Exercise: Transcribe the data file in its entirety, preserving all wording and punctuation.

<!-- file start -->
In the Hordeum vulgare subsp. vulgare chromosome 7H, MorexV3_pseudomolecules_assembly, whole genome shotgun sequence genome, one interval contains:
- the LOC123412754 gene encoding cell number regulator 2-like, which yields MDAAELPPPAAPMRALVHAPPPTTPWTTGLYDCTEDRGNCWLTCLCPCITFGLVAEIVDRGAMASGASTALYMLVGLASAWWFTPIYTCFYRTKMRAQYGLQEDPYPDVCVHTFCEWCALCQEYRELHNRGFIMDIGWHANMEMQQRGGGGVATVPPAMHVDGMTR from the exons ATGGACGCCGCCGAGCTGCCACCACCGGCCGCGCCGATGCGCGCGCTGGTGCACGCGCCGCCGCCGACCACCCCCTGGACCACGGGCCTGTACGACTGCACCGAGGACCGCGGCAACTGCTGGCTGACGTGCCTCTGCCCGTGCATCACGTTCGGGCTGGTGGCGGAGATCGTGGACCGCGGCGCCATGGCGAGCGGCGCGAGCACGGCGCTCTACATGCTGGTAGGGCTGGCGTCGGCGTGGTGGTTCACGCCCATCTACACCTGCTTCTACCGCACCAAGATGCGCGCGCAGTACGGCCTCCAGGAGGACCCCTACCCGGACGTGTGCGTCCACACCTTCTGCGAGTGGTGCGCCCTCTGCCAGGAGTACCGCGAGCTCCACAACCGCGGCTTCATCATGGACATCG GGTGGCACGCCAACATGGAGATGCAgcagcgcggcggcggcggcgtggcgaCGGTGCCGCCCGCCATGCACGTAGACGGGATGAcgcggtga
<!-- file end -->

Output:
In the Hordeum vulgare subsp. vulgare chromosome 7H, MorexV3_pseudomolecules_assembly, whole genome shotgun sequence genome, one interval contains:
- the LOC123412754 gene encoding cell number regulator 2-like, which yields MDAAELPPPAAPMRALVHAPPPTTPWTTGLYDCTEDRGNCWLTCLCPCITFGLVAEIVDRGAMASGASTALYMLVGLASAWWFTPIYTCFYRTKMRAQYGLQEDPYPDVCVHTFCEWCALCQEYRELHNRGFIMDIGWHANMEMQQRGGGGVATVPPAMHVDGMTR from the exons ATGGACGCCGCCGAGCTGCCACCACCGGCCGCGCCGATGCGCGCGCTGGTGCACGCGCCGCCGCCGACCACCCCCTGGACCACGGGCCTGTACGACTGCACCGAGGACCGCGGCAACTGCTGGCTGACGTGCCTCTGCCCGTGCATCACGTTCGGGCTGGTGGCGGAGATCGTGGACCGCGGCGCCATGGCGAGCGGCGCGAGCACGGCGCTCTACATGCTGGTAGGGCTGGCGTCGGCGTGGTGGTTCACGCCCATCTACACCTGCTTCTACCGCACCAAGATGCGCGCGCAGTACGGCCTCCAGGAGGACCCCTACCCGGACGTGTGCGTCCACACCTTCTGCGAGTGGTGCGCCCTCTGCCAGGAGTACCGCGAGCTCCACAACCGCGGCTTCATCATGGACATCG GGTGGCACGCCAACATGGAGATGCAgcagcgcggcggcggcggcgtggcgaCGGTGCCGCCCGCCATGCACGTAGACGGGATGAcgcggtga